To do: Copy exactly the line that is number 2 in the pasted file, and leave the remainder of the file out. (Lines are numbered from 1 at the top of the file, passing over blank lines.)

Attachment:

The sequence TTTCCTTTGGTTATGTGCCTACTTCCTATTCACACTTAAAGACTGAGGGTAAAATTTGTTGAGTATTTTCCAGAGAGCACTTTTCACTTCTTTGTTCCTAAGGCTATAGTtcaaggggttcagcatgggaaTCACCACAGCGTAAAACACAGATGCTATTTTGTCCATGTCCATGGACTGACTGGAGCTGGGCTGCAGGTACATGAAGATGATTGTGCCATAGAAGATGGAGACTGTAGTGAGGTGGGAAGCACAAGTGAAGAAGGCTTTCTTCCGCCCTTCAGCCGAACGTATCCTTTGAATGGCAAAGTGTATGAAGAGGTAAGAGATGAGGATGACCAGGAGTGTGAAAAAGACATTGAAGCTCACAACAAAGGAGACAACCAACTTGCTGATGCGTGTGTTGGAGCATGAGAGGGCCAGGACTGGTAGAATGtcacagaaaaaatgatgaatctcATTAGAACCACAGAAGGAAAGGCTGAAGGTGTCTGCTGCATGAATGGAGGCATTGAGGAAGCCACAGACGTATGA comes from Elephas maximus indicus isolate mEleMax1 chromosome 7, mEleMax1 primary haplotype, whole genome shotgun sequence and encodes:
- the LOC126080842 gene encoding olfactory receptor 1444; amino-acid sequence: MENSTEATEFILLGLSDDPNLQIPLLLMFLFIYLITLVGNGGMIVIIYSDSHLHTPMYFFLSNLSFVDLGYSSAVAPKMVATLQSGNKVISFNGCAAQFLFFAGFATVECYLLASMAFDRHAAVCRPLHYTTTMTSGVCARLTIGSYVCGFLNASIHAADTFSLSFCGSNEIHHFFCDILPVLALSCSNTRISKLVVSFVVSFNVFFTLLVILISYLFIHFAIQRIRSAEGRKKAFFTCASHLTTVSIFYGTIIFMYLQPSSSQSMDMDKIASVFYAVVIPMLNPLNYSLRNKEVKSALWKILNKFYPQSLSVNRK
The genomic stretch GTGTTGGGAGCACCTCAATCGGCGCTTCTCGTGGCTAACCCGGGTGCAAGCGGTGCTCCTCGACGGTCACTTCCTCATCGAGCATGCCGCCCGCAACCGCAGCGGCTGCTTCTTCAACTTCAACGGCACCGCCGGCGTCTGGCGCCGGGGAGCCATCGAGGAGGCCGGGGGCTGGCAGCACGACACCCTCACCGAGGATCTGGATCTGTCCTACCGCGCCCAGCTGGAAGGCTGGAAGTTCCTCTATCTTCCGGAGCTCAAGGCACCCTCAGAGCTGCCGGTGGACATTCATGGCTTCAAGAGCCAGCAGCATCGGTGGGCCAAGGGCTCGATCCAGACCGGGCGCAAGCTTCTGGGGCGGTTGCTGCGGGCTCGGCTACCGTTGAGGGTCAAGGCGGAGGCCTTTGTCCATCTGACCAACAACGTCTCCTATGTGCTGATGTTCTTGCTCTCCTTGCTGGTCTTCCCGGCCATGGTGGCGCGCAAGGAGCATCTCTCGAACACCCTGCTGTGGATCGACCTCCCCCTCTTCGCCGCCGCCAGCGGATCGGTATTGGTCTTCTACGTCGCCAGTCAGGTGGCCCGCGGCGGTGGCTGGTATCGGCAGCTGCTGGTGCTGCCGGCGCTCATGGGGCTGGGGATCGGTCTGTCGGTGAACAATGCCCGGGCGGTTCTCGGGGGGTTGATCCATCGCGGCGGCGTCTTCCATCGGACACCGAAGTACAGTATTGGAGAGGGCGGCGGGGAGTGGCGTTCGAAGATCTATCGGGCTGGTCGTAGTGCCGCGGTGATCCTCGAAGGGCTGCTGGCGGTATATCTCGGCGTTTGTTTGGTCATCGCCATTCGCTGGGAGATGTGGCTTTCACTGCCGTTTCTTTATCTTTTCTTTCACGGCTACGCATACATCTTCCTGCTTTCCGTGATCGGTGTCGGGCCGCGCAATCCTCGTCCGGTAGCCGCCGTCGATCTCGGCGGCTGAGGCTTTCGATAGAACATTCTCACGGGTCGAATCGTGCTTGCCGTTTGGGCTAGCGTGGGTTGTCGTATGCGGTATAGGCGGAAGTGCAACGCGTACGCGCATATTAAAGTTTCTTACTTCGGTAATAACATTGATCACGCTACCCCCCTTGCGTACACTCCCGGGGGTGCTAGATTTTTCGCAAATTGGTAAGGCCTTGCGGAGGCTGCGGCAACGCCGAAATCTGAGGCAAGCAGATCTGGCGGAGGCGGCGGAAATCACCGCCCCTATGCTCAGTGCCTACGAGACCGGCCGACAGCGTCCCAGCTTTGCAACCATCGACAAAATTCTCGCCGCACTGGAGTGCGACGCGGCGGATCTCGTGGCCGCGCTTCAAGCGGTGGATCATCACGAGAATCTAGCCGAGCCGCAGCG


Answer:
- the LOC126080842 gene encoding olfactory receptor 1444; amino-acid sequence: MENSTEATEFILLGLSDDPNLQIPLLLMFLFIYLITLVGNGGMIVIIYSDSHLHTPMYFFLSNLSFVDLGYSSAVAPKMVATLQSGNKVISFNGCAAQFLFFAGFATVECYLLASMAFDRHAAVCRPLHYTTTMTSGVCARLTIGSYVCGFLNASIHAADTFSLSFCGSNEIHHFFCDILPVLALSCSNTRISKLVVSFVVSFNVFFTLLVILISYLFIHFAIQRIRSAEGRKKAFFTCASHLTTVSIFYGTIIFMYLQPSSSQSMDMDKIASVFYAVVIPMLNPLNYSLRNKEVKSALWKILNKFYPQSLSVNRK